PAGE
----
• Give the player MOST of the information, so you can plan, but variables will add to tension/relief cycles. (Games like XCOM, Battletech, etc.) Where you know more or less what your plan will look like. You are rewarded for being clinical, but you are given many opportunities to take a risk. Showing the player a % chance to hit, varying damage, and sometimes new information all while taking a turn means that there’s some drama to targeting an enemy you need to disable somehow with five health, and lining up a 85% chance shot to do 4-6 damage. Both results become exciting. Either the plan has to be adjusted, maybe you need to commit an extra unit to removing the threat. Maybe you risk something. Maybe you burn a resource to confirm the kill in the form of a grenade, or rocket. You have a set of tools, and know very specifically when you want to use them.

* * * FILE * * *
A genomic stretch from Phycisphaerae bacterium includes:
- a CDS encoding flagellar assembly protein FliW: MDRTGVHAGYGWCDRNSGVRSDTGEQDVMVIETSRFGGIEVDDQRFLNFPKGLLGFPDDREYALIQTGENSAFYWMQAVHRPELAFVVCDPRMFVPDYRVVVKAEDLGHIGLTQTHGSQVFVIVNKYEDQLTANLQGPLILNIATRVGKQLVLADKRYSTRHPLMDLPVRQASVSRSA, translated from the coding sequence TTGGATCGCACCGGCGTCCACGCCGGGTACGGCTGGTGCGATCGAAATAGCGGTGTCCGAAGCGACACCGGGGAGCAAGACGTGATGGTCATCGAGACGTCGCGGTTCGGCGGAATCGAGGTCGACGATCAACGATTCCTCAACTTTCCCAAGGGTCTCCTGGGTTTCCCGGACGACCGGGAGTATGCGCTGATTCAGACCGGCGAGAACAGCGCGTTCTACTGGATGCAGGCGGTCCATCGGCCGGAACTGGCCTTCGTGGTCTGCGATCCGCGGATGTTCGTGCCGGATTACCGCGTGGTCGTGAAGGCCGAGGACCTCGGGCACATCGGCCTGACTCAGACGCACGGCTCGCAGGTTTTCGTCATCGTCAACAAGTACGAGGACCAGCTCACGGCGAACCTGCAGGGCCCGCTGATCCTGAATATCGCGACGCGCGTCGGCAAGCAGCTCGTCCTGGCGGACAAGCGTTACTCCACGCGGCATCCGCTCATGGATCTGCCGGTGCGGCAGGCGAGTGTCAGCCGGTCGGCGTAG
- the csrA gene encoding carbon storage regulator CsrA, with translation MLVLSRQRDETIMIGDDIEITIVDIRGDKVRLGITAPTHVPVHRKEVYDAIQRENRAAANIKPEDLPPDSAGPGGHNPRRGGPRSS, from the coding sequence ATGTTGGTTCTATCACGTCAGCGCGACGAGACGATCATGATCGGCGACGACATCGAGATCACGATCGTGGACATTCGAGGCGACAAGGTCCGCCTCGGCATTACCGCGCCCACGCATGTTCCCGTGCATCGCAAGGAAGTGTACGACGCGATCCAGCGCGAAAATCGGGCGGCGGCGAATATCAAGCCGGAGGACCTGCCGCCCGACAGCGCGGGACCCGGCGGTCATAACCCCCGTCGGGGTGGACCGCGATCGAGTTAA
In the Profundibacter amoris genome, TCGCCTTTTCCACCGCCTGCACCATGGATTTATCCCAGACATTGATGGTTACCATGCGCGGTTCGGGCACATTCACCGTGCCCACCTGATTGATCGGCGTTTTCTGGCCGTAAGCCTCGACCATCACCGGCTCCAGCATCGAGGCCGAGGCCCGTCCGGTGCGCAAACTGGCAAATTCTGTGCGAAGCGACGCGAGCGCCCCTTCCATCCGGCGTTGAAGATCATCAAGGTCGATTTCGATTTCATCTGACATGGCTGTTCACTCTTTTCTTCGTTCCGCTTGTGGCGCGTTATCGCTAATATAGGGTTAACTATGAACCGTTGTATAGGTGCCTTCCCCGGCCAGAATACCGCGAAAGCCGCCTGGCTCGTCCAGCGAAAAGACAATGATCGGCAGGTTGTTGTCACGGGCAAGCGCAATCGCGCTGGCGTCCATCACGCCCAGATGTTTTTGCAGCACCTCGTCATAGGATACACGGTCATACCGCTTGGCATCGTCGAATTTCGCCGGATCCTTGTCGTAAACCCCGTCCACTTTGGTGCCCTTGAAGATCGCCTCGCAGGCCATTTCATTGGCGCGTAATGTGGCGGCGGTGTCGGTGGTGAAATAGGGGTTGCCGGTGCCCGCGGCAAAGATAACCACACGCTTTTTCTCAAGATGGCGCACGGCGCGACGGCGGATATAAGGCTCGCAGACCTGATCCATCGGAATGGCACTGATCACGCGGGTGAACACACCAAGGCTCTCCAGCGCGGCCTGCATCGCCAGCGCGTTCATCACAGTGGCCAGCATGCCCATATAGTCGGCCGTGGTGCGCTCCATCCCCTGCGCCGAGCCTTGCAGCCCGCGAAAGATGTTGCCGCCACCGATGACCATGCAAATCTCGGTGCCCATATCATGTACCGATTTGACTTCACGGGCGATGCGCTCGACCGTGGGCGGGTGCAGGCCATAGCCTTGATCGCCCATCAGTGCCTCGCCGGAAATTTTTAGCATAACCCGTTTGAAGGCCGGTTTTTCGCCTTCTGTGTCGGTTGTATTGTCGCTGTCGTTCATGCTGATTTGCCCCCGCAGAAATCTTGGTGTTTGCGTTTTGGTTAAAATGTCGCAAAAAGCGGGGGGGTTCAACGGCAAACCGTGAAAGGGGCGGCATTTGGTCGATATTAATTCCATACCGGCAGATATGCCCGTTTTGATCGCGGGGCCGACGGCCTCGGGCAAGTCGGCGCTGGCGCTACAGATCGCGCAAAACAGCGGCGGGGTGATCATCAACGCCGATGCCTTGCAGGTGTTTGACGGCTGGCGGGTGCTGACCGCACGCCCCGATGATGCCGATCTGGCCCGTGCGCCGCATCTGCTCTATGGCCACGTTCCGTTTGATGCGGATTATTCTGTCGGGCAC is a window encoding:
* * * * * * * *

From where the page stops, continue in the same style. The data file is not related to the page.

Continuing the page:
In Phantom Brigade, you don’t really get that option. The concept is using a prediction engine to make your plan. Sadly, all units therefore fight all at once. You cannot adjust the plan, you cannot deviate from it. If you kill an enemy too early in a turn, it can even change the rest of your turn’s plan, and an early kill results in shooting into cover before you intended to hit a target that was coming out of that cover. (Constantly.)

As a result, I feel like, even with the gimmick being a prediction engine, that I have less information than all the other games I’ve played. My plan is fixed, but can go wrong.